The will of Samuel Henshaw "of Hampshire County, Massachusetts" was proved in Meigs County, Ohio in 1845,22 presumably settling Martha's portion of Samuel's original estate.  


  1. Contribution from Kristen Wagner-Henshaw.
  2. Wyman, T.B., "The Hunt Family". Garnier & Company, Charleston 1969.
  3. Contribution from Tom Henshaw.
  4. Henshaw genealogical chart, author unknown; Contributed by Donald Craig Henshaw.
  5. Henshaw Tomb gravestone inscriptions.
  6. "Dewey genealogy and family history". Compiled by Louis Marinus Dewey,
    Westfield, Massachusetts, 1898.
  7. "Life of George Dewey Family History", by Adelbert M. Dewey.
  8. American Antiquarian Society. "Index to Marriages in Massachusetts Centinel
    and Columbian Centinel, 1784-1840", Vol. 1 A-D. Boston: G.K. Hall, 1961.
  9. Contribution from Tom Henshaw citing:
    Vital records, Milton, Norfolk County, Massachusetts.
  10. The LDS IGI - Massachusetts.
  11. "The Hunt/Henshaw House: A Memorial to Colonial Life", by Megan Gardner, Smith College, 1997:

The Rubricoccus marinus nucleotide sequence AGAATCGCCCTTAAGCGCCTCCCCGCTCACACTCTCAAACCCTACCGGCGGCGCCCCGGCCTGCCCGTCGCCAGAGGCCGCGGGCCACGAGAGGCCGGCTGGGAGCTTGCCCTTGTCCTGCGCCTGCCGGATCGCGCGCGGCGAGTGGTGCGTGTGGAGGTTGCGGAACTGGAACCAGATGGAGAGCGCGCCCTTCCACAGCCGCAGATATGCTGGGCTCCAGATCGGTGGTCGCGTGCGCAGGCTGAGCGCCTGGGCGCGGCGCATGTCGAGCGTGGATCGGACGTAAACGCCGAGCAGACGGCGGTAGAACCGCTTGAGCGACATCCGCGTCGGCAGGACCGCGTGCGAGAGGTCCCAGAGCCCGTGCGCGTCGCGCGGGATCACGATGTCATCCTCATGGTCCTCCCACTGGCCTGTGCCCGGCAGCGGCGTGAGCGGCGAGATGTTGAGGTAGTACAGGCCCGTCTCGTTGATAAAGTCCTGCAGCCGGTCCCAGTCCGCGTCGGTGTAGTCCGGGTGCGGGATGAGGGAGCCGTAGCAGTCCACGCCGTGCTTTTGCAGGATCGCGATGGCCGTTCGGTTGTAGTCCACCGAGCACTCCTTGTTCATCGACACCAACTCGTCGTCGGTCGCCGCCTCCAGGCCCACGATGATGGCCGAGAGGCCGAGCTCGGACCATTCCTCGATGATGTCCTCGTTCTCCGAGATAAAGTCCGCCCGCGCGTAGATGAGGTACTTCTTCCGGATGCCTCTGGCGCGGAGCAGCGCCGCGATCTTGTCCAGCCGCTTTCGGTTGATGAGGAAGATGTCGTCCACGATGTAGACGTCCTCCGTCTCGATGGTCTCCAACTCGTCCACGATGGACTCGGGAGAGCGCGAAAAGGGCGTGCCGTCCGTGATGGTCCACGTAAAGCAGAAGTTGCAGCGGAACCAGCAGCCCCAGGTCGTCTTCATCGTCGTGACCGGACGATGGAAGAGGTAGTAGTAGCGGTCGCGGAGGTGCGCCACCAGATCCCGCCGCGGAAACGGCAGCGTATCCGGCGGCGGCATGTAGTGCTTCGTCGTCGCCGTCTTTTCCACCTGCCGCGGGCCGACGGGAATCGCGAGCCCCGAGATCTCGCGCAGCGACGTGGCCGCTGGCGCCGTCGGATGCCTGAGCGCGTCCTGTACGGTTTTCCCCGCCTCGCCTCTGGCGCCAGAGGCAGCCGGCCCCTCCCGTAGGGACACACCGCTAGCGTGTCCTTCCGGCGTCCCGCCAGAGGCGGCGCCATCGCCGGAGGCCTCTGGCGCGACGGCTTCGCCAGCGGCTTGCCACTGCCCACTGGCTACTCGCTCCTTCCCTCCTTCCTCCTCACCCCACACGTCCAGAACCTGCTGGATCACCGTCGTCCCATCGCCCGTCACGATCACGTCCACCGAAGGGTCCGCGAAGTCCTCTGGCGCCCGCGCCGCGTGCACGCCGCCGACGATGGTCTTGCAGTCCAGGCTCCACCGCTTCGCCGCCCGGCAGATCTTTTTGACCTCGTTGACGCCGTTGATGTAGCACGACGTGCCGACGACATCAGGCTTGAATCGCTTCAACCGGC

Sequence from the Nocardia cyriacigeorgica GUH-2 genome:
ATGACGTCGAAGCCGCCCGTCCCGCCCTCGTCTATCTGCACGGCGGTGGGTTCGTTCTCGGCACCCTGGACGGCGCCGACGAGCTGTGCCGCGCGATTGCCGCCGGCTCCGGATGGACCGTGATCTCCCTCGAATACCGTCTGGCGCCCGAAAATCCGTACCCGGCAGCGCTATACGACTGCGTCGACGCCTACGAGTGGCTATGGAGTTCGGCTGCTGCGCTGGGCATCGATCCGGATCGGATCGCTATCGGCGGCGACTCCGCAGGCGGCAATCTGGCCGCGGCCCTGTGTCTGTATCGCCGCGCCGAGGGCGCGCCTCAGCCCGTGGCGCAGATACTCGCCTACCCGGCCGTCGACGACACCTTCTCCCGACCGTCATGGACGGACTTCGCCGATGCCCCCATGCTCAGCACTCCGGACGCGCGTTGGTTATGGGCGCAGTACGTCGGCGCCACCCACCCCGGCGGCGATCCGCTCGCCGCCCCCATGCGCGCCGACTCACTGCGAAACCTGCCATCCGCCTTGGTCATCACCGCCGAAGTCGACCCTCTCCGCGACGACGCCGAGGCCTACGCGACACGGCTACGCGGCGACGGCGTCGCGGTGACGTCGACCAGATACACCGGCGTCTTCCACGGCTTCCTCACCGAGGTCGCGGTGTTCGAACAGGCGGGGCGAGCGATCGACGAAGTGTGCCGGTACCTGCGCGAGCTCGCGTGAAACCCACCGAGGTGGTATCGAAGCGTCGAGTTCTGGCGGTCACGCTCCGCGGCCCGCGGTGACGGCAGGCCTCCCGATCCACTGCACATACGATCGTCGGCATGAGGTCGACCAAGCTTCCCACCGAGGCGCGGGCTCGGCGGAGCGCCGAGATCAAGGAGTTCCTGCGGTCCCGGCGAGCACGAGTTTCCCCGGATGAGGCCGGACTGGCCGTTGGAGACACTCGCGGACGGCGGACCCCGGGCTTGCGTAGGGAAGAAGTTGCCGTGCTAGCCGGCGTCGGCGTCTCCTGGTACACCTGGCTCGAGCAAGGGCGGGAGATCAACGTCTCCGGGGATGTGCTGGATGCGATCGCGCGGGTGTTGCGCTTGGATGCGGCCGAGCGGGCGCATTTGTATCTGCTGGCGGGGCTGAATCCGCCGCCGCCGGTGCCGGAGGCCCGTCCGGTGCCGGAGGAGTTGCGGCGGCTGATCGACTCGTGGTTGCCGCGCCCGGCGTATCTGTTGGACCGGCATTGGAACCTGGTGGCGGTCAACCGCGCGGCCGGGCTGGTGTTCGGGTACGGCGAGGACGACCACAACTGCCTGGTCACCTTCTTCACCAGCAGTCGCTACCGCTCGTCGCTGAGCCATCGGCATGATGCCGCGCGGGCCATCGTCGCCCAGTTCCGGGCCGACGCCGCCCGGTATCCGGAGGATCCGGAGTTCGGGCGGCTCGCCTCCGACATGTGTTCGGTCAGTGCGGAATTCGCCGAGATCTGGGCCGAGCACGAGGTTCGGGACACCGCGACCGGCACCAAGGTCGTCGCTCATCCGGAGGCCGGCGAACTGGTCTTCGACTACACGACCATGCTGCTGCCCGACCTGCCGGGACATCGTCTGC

Janice Moulton, Department of Philosophy, Smith College, Northampton, Massachusetts:
  12. Gary Parsons database:
  13. "Massachusetts Marriages to 1800", pg. 166 (
  14. "Early Massachusetts Marriages".
  15. "Northampton, MA Marriages from first record to 1840"; USGenWeb Archives:
  16. Boston, Massachusetts Marriages, 1700-1809;
  17. Boston, Massachusetts marriages; "Ray's Place" New England history:
  18. Contribution from Brian Tabor, Librarian, Forbes Library, Northampton, MA ().
  19. "First Ownership of Ohio Lands" by Albion Morris Dyer; Genealogical
    Publishing Company, 1969.
  20. "Pioneer Ohio Newspapers 1802-1818", by Karen Maher Green; The Frontier Press,
    Galveston, Texas, 1988; GS929.3771 G79 in the Santa Clara CA library.
    "The Ohio Gazette", Vol. II, No. 91, Monday, Sep 12 1803.
  21. Northampton, MA - Deaths in Vital Records to 1840; USGenWeb Archives.
  22. "Ohio Wills and Estates to 1850: An Index", by Carol Willsey Bell;
    Bell Books, Youngstown, Ohio; 1981. Will Book 2, page 35.